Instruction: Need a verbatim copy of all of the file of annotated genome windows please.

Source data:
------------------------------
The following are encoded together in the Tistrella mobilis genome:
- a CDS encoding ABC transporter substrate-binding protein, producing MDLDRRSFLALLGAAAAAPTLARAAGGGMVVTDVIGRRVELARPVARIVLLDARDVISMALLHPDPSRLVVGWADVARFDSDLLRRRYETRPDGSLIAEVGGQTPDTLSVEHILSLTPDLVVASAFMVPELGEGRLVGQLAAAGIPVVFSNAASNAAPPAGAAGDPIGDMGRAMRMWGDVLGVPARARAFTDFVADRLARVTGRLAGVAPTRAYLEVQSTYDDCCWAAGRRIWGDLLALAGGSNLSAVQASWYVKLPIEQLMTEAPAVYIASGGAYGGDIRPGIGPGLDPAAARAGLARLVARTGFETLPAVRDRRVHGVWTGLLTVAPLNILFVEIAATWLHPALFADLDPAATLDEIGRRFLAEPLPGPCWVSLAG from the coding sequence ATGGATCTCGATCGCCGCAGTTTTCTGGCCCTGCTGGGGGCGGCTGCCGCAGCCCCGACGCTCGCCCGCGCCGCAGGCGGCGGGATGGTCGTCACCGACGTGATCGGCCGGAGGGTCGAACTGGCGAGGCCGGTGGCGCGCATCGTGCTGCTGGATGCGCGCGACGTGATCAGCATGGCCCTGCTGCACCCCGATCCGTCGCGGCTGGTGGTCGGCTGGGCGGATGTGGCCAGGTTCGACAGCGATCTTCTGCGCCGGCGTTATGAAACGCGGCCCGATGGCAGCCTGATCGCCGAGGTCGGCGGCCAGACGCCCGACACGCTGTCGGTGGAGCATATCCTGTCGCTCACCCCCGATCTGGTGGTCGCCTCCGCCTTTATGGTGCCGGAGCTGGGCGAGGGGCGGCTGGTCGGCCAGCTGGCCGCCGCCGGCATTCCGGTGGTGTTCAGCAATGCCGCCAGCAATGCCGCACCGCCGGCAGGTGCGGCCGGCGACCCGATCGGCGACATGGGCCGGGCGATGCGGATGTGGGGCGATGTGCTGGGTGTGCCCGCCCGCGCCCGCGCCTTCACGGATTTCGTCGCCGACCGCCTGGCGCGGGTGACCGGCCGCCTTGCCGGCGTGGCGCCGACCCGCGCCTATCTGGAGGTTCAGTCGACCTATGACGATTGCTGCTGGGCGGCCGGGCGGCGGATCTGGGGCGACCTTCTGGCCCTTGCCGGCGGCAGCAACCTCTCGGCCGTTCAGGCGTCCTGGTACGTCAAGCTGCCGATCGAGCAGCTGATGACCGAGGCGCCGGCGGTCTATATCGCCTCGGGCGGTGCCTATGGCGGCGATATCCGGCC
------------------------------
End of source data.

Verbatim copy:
The following are encoded together in the Tistrella mobilis genome:
- a CDS encoding ABC transporter substrate-binding protein, producing MDLDRRSFLALLGAAAAAPTLARAAGGGMVVTDVIGRRVELARPVARIVLLDARDVISMALLHPDPSRLVVGWADVARFDSDLLRRRYETRPDGSLIAEVGGQTPDTLSVEHILSLTPDLVVASAFMVPELGEGRLVGQLAAAGIPVVFSNAASNAAPPAGAAGDPIGDMGRAMRMWGDVLGVPARARAFTDFVADRLARVTGRLAGVAPTRAYLEVQSTYDDCCWAAGRRIWGDLLALAGGSNLSAVQASWYVKLPIEQLMTEAPAVYIASGGAYGGDIRPGIGPGLDPAAARAGLARLVARTGFETLPAVRDRRVHGVWTGLLTVAPLNILFVEIAATWLHPALFADLDPAATLDEIGRRFLAEPLPGPCWVSLAG from the coding sequence ATGGATCTCGATCGCCGCAGTTTTCTGGCCCTGCTGGGGGCGGCTGCCGCAGCCCCGACGCTCGCCCGCGCCGCAGGCGGCGGGATGGTCGTCACCGACGTGATCGGCCGGAGGGTCGAACTGGCGAGGCCGGTGGCGCGCATCGTGCTGCTGGATGCGCGCGACGTGATCAGCATGGCCCTGCTGCACCCCGATCCGTCGCGGCTGGTGGTCGGCTGGGCGGATGTGGCCAGGTTCGACAGCGATCTTCTGCGCCGGCGTTATGAAACGCGGCCCGATGGCAGCCTGATCGCCGAGGTCGGCGGCCAGACGCCCGACACGCTGTCGGTGGAGCATATCCTGTCGCTCACCCCCGATCTGGTGGTCGCCTCCGCCTTTATGGTGCCGGAGCTGGGCGAGGGGCGGCTGGTCGGCCAGCTGGCCGCCGCCGGCATTCCGGTGGTGTTCAGCAATGCCGCCAGCAATGCCGCACCGCCGGCAGGTGCGGCCGGCGACCCGATCGGCGACATGGGCCGGGCGATGCGGATGTGGGGCGATGTGCTGGGTGTGCCCGCCCGCGCCCGCGCCTTCACGGATTTCGTCGCCGACCGCCTGGCGCGGGTGACCGGCCGCCTTGCCGGCGTGGCGCCGACCCGCGCCTATCTGGAGGTTCAGTCGACCTATGACGATTGCTGCTGGGCGGCCGGGCGGCGGATCTGGGGCGACCTTCTGGCCCTTGCCGGCGGCAGCAACCTCTCGGCCGTTCAGGCGTCCTGGTACGTCAAGCTGCCGATCGAGCAGCTGATGACCGAGGCGCCGGCGGTCTATATCGCCTCGGGCGGTGCCTATGGCGGCGATATCCGGCC